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Published on October 30th, 2012 | by James Ayre


Desertec Project Continues Moving Forward, Moroccan Government Signs New Agreement with Desertec Foundation

October 30th, 2012 by  

The Desertec project continues to move forward, with the signing of a new memorandum of understanding between the Moroccan government and the Desertec Foundation. This new agreement strengthens the current plans to build a massive series of solar power plants in the northern part of Morocco which will supply power to Europe.


The agreement, signed by the Moroccan Agency for the Development of Renewable Energy and Energy Efficiency (ADEREE), confirms that they will collaborate with the German-based foundation, sharing technical expertise and working to develop a policy framework for the groundbreaking project.

The new agreement is expected to help accelerate the development of the project. Once completed, the giant collection of solar power installations would provide clean energy both to their domestic markets and also to Europe via “high voltage direct current transmission lines.”

This will further reinforce “Morocco’s position as one of the leading renewable energy markets in Africa, building on the government’s commitment to generate over 40 per cent of its electricity from renewable sources by 2020.”

The country have already started construction on one of the major components of the proposed Desertec network, the gigantic 500MW Ouarzazate concentrated solar power plant.

“Morocco is a not just a visionary in the region but also a successful pioneer in the global transition to renewables, where ADEREE plays a key role,” said director of the Desertec Foundation, Dr Thiemo Gropp, in a statement. “We are very happy to support their work in this context.”

This new agreement is a much needed boost to the project; the engineering giant Siemens recently confirmed that it was going to leave the group, as it had decided to sell its solar business. And there have been other reports suggesting that the Algerian government was postponing its final decision on its plans for the new Sonelgaz Desertec Renewable Energy Program until 2013 year.

Source: Business Green
Image Credits: Desertec via Wikimedia Commons

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About the Author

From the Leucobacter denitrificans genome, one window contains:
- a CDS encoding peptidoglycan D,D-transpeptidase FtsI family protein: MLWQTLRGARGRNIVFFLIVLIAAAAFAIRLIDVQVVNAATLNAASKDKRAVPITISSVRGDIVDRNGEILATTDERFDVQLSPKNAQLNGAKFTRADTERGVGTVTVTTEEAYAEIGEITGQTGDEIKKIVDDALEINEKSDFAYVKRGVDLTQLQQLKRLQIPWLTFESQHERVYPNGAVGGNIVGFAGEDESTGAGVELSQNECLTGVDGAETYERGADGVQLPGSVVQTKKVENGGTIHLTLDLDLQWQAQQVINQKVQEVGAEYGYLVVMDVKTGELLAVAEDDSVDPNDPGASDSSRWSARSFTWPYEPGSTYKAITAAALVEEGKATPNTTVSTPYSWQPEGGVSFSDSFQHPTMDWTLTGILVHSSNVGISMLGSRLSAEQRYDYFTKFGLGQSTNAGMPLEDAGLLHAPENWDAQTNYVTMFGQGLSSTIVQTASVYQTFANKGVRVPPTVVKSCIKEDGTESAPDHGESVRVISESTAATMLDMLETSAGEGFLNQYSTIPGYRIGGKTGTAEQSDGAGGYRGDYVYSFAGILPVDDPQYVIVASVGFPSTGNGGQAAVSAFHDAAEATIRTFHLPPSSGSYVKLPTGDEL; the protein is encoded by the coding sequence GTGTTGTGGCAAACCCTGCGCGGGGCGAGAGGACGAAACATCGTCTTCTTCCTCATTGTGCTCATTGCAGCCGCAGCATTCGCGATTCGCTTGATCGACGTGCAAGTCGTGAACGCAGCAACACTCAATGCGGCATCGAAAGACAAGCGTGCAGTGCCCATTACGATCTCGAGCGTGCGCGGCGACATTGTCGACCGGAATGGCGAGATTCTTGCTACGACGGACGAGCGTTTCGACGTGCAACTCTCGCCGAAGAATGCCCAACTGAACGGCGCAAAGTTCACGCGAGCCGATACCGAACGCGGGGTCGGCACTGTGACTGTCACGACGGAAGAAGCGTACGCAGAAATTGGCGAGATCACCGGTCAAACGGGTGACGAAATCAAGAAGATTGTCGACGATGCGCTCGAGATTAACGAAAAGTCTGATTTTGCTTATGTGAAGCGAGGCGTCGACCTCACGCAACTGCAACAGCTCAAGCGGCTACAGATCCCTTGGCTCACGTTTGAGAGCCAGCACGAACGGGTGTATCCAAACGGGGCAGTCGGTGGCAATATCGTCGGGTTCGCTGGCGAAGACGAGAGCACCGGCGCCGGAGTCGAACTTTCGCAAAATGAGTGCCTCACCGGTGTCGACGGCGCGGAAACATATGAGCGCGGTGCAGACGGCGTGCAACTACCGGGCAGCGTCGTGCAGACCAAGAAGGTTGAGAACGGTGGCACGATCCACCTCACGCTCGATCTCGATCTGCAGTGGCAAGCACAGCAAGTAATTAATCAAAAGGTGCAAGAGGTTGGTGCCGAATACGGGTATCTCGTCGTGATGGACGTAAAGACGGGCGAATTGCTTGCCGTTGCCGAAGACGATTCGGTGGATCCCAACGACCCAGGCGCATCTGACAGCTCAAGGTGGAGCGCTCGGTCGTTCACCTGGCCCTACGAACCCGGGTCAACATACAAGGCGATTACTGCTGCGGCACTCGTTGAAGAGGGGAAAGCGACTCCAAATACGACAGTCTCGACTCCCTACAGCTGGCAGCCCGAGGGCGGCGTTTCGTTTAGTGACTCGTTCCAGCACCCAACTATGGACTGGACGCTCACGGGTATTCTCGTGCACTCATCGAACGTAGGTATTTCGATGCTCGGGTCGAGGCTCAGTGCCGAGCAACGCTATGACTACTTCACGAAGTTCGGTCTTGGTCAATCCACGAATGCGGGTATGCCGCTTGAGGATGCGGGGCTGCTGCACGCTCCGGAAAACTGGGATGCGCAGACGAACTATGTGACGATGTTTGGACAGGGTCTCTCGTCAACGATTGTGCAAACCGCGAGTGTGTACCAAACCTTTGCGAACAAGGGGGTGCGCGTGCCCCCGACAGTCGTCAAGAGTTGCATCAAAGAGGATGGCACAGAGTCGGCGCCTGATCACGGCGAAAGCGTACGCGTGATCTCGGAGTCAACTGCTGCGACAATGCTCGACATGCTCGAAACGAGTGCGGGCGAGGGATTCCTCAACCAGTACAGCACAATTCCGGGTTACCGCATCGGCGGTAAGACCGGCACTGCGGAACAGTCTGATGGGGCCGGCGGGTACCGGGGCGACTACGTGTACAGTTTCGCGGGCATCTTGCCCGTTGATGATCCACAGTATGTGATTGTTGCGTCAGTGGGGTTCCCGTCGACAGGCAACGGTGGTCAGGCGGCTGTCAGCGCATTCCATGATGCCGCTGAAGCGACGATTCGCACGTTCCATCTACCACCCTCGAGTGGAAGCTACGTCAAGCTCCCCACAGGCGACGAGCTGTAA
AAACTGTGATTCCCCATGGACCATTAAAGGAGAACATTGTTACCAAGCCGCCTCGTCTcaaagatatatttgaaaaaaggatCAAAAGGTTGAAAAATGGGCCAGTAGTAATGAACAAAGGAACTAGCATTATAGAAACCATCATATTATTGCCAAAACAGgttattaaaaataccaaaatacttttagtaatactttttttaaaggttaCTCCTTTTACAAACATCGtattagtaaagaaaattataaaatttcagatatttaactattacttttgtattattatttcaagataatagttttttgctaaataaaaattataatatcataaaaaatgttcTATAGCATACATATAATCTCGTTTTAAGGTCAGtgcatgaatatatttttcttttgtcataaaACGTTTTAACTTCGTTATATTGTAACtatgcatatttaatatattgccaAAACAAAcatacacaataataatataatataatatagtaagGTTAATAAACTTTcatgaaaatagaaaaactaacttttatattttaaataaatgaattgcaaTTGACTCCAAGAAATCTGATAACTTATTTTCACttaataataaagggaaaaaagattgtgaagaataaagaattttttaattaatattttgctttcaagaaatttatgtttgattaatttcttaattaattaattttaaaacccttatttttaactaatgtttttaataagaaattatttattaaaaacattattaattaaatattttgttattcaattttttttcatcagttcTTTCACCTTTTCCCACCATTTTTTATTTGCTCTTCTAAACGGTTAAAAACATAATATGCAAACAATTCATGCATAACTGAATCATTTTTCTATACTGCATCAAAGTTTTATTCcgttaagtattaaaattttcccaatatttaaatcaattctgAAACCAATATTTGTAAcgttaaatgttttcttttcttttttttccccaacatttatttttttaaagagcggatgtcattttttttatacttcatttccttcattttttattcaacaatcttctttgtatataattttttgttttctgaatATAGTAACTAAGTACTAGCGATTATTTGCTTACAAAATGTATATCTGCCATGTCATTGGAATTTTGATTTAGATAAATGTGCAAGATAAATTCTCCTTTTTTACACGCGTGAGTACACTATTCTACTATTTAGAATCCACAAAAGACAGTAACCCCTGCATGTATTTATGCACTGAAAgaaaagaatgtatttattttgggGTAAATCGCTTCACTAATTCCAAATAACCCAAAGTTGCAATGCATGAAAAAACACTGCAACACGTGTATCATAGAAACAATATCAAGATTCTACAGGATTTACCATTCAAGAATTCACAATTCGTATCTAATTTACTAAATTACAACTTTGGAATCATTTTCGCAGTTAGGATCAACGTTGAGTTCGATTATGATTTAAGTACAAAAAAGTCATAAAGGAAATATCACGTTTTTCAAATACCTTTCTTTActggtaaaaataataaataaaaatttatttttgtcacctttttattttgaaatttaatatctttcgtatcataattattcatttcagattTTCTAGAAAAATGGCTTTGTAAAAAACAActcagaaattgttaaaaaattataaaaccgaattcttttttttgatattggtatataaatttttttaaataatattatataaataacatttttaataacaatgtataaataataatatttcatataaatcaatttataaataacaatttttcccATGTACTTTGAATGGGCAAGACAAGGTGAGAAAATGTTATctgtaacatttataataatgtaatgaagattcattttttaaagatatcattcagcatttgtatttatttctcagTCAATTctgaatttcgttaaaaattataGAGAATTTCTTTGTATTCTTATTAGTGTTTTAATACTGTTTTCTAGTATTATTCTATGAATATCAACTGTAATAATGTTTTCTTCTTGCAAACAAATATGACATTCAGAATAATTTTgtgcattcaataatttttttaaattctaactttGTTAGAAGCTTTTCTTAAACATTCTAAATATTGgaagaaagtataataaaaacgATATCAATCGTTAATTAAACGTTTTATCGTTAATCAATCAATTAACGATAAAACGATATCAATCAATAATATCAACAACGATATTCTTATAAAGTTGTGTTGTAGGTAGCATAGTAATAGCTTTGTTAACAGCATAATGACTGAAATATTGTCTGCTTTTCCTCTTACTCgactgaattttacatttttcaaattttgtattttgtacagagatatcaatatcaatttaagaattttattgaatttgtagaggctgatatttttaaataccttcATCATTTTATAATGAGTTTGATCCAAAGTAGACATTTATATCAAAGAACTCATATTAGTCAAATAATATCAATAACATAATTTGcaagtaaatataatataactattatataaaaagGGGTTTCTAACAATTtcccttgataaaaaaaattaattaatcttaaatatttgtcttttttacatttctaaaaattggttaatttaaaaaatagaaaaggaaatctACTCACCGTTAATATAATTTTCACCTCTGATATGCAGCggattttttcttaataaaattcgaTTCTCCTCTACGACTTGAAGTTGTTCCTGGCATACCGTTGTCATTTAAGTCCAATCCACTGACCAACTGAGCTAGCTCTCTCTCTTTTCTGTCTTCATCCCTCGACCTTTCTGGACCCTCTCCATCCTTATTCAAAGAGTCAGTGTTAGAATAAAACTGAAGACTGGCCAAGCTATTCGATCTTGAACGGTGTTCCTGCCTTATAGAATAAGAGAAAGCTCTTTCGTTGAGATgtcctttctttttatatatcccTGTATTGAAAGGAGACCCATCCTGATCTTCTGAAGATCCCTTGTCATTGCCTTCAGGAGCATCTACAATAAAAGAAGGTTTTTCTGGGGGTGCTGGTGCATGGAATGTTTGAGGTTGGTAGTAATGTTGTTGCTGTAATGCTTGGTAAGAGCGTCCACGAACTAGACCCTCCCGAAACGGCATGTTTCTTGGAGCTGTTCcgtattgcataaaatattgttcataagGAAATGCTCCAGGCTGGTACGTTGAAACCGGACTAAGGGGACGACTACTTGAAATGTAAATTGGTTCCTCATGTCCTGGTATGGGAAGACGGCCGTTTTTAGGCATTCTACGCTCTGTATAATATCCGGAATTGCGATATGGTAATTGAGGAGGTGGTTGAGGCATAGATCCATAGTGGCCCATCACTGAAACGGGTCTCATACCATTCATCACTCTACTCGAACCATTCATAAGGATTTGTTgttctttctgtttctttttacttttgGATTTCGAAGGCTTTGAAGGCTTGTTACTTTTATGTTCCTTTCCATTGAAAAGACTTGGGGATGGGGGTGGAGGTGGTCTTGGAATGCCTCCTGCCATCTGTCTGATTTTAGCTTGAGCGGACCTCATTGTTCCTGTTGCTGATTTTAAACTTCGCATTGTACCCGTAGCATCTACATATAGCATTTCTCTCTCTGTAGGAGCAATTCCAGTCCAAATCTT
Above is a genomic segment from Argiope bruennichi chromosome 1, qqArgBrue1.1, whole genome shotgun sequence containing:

James Ayre's background is predominantly in geopolitics and history, but he has an obsessive interest in pretty much everything. After an early life spent in the Imperial Free City of Dortmund, James followed the river Ruhr to Cofbuokheim, where he attended the University of Astnide. And where he also briefly considered entering the coal mining business. He currently writes for a living, on a broad variety of subjects, ranging from science, to politics, to military history, to renewable energy. You can follow his work on Google+.

  • Ronald Brak

    Currently Morocco is a net importer of electricity from Europe. A large increase in Moroccan solar capacity should change that. As for exporting large amounts of net electricity to Europe, well, time will tell if that’s viable. But the cost of the transmission infrastructure means it may not be able to compete with European PV plus storage.

    • Bob_Wallace

      The existing line that brings power from Europe to Morocco can carry power back.

      It’s the perfect place to start the North Africa solar connection.

  • Bill_Woods

    “[Morocco has] already started construction on one of the major components of the proposed Desertec network, the gigantic 500MW Ouarzazate concentrated solar power plant.”

    Not yet, though they’ve arranged financing.

    … the country has awarded a US$1 billion solar project contract to a consortium led by the Saudi International Company for Water and Power (ACWA). The consortium, which will set up a 160 MW concentrated solar power (CSP) plant, …
    … Construction on the plant, which will be located near the southern city of Ouarzazate, will begin before the end of 2012, and will take two years.

    The bids were evaluated on the basis of price per kilowatt/hour proposed, with the ACWA group offering US18c/kWh, some 27% less than the nearest competing bidder.


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